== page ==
who runs south africa?
The power 100
From the fight between white capital and new money, to the institutional framework holding back the clique at the top, the inner workings of South Africa.
In a particularly opulent mansion in the Bishopscourt suburb of Cape Town – one of the wealthiest in all of Africa – a well connected business grandee decided to throw a house-warming party in February. It was that week when the opening of parliament coincides with the Mining Indaba, so every serious South African politician or businessperson was in town. Quite a few showed up at the party. Set out on several levels, with the outcrops of Table Mountain behind, were the expansive gardens with their manicured lawns. Sipping a glass of Chenin blanc on one of the many terraces, a wit remarked: “So the Great Gatsby finally meets the Western Cape.” Although the host was less reclusive than Jay Gatsby, the main event that evening was the guest list. On the other side of the pool, a group of billionaires, as identified by the wit, were huddled conspiratorially around a government minister. At the next table, a hedge fund owner was languidly puffing on a Cohiba while listening to advice from an excitable young currency trader: “You’ve got to understand that [finance minister] Pravin [Gordhan]’s sacking is a huge opportunity to short the rand. Are you in my friend?” Two tables down, a clutch of mining barons lamented – with no obvious fear of contradiction – that South Africa’s economy was being driven off a cliff, their industry in particular. A couple of senior figures from the governing African National Congress (ANC) nodded in assent. One, formerly a senior minister, took the analysis further: “The mining minister invites 6,000 investors to the Indaba, then disappears without answering serious questions.” The other ANC man sighed, launching into a description of life in the presidency under Jacob Zuma: “They’ve tripled the civil servants there to a thousand, and they’re sitting there playing Monopoly and solitaire on their computers.” That evening, it was a little like being the White Queen in Lewis Carroll’s Through the Looking-glass: one was expected to believe six impossible things, in this case, before the last dram of 25-yearold Laphroaig. From the witness statements of the assembled guests, South Africa’s political economy was evidently in a state of terminal collapse. The politicians were out of control, all the institutions had been thoroughly criminalised. Yet there they all were, sitting on substantial assets in a nearly $500bn economy, speaking with peculiar relish about an Armageddon they could not seriously contemplate. One man, describing himself as a gentleman farmer, started sounding alarms about “land seizures à la Zimbabwe”. His companions cast nervous glances at the verdant surrounding valleys. “But it can’t happen here,” one said with pleading desperation. So when asking the question: “Who runs South Africa?”, it is useful to preface it with another – “Who owns South Africa?” That is easier to work out, despite the problematic data. Some 27 years ago at the time of its liberation election, South Africa was level-pegging with India and Brazil as one of the world’s most unequal societies. Today, its incomes and assets are more unequally distributed than either of the other two countries. Elected on a platform of creating economic opportunities and spreading the wealth, the ANC now talks of the need for “radical economic transformation” after two-and-a-half decades in power. So who has been running South Africa? In truth, power is as concentrated in as few hands as it was before liberation. The corporate chiefs, hand-in-hand with the hereditary landowners, still have huge influence over policy-making and implementation. That influence is often bought, sometimes in rand or dollars, sometimes with entrance tickets to the magic circle. The co-option of the political class has accelerated. That largely explains why company owners and directors and their lawyers and accountants are so unanswerable to the government, to the voters, even to their shareholders. Yes, institutions and activists are struggling with this. Meanwhile, the new ruling class – an unhappy marriage between posturing political leaders and corporate power – looks set to bump along regardless.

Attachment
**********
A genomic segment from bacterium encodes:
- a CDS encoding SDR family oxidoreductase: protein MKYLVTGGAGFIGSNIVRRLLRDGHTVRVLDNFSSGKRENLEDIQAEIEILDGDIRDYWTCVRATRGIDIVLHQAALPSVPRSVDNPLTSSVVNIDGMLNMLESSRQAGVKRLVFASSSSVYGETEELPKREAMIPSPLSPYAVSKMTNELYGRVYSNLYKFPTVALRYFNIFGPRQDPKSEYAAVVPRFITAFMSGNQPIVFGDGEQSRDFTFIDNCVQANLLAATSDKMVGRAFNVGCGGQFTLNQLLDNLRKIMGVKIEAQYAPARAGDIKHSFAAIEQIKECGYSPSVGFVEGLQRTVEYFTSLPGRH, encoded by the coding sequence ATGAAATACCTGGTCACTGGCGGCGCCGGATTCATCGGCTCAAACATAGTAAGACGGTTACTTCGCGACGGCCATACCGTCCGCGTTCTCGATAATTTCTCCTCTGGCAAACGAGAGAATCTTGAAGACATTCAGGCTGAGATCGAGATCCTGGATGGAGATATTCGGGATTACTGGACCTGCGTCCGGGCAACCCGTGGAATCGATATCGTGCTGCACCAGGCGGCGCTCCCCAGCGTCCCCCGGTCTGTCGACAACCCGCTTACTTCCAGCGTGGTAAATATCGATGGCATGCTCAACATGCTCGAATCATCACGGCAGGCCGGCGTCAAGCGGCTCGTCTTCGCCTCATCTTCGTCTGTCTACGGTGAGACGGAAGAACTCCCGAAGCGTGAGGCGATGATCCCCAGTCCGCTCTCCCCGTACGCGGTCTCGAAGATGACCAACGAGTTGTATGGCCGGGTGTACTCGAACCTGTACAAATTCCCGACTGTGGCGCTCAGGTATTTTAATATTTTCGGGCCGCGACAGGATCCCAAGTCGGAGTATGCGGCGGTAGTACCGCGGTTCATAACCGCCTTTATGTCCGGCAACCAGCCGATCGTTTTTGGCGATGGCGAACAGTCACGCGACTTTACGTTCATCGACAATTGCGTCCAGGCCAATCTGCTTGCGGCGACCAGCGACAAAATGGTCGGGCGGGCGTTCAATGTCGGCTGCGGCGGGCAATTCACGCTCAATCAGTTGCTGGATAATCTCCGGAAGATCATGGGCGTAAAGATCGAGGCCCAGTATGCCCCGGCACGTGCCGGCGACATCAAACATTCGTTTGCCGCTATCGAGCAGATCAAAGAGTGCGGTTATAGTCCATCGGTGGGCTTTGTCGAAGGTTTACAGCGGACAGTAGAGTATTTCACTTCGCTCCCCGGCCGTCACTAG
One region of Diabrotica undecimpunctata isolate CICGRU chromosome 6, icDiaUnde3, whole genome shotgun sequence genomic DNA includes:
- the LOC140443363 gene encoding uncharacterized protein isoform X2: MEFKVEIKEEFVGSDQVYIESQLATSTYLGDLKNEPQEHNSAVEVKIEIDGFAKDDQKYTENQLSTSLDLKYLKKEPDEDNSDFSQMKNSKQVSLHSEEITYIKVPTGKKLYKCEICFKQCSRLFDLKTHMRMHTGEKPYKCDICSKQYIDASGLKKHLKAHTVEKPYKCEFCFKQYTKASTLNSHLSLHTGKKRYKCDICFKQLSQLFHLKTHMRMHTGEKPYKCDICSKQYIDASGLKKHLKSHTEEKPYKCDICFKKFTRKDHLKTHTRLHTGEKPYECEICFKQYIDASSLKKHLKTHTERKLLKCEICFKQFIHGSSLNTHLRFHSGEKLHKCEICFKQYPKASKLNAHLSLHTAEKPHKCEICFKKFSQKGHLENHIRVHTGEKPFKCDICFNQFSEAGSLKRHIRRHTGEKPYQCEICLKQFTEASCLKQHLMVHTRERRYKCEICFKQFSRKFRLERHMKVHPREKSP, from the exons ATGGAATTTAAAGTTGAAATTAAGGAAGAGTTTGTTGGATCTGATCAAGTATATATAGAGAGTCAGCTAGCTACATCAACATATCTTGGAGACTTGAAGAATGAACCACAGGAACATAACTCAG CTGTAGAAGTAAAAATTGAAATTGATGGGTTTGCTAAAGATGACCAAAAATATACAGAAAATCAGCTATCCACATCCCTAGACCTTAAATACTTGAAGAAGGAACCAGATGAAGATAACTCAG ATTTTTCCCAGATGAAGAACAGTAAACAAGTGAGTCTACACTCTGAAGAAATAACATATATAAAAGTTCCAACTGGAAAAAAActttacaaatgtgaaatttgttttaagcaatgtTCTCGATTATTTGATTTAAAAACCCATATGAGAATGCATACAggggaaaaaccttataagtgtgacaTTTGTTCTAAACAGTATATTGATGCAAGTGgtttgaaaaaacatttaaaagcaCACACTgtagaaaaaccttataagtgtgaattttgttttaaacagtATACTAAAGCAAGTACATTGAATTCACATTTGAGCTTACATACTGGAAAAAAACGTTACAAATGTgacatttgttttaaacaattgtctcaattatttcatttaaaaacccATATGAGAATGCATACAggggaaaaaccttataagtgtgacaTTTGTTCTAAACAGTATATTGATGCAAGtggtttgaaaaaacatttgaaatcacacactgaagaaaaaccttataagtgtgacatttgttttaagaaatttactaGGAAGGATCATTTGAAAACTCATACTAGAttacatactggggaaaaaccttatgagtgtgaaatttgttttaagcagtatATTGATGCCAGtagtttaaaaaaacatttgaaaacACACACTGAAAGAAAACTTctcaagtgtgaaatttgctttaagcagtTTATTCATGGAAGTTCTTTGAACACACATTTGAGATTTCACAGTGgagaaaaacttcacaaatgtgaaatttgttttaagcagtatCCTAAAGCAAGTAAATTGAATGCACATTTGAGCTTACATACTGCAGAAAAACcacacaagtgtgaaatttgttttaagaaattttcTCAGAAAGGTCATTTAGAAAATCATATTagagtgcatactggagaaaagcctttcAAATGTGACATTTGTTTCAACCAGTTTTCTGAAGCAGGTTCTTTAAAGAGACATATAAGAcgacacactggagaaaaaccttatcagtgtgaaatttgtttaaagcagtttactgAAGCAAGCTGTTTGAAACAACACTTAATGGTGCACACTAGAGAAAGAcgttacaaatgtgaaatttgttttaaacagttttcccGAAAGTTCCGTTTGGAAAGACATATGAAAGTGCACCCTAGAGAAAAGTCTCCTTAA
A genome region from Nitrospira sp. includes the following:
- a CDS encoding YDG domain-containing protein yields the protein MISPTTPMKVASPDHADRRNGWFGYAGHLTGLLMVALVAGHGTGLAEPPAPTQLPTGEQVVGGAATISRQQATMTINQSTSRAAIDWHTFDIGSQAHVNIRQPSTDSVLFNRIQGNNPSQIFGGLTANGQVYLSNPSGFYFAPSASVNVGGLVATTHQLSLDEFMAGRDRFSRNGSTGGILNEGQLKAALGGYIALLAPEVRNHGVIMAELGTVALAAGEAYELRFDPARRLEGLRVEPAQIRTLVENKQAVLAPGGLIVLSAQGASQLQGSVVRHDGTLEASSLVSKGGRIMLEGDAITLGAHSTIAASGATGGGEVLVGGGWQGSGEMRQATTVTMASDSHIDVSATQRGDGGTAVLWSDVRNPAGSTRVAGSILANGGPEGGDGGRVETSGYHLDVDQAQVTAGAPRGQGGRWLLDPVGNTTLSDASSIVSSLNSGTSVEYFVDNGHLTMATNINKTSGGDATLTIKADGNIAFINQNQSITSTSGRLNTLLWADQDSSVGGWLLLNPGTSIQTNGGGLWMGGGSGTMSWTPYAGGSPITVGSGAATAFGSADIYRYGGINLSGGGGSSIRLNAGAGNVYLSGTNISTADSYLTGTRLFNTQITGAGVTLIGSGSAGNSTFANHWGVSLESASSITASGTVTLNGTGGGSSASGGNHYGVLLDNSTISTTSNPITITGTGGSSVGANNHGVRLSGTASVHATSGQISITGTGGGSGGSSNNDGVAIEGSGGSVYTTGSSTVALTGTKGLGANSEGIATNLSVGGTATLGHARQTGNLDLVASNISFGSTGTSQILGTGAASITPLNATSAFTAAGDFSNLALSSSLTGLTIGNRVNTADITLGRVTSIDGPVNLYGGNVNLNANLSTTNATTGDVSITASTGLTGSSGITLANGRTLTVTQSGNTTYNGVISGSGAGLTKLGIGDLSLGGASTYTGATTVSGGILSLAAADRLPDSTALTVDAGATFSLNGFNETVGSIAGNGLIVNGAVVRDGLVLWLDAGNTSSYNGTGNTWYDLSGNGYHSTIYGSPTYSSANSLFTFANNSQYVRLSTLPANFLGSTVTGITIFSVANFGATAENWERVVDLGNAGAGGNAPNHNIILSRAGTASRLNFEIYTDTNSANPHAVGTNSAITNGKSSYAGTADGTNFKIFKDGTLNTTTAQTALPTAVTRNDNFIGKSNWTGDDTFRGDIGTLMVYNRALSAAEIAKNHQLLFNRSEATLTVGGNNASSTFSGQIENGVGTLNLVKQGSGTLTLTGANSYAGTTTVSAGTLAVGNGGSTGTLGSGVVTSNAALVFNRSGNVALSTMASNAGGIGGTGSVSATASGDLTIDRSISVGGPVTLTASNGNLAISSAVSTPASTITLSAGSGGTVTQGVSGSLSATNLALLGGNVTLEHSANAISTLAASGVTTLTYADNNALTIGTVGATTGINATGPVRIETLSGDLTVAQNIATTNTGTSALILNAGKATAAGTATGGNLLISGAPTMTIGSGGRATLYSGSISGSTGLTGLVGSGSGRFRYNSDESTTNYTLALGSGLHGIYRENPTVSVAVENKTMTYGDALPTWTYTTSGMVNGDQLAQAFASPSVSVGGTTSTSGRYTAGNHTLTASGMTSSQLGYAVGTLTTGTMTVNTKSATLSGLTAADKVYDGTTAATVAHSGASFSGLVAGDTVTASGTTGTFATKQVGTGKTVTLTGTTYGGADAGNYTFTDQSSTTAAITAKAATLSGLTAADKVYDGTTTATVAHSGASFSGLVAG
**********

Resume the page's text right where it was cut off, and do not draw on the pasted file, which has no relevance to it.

In truth, power is as concentrated in as few hands as it was before liberation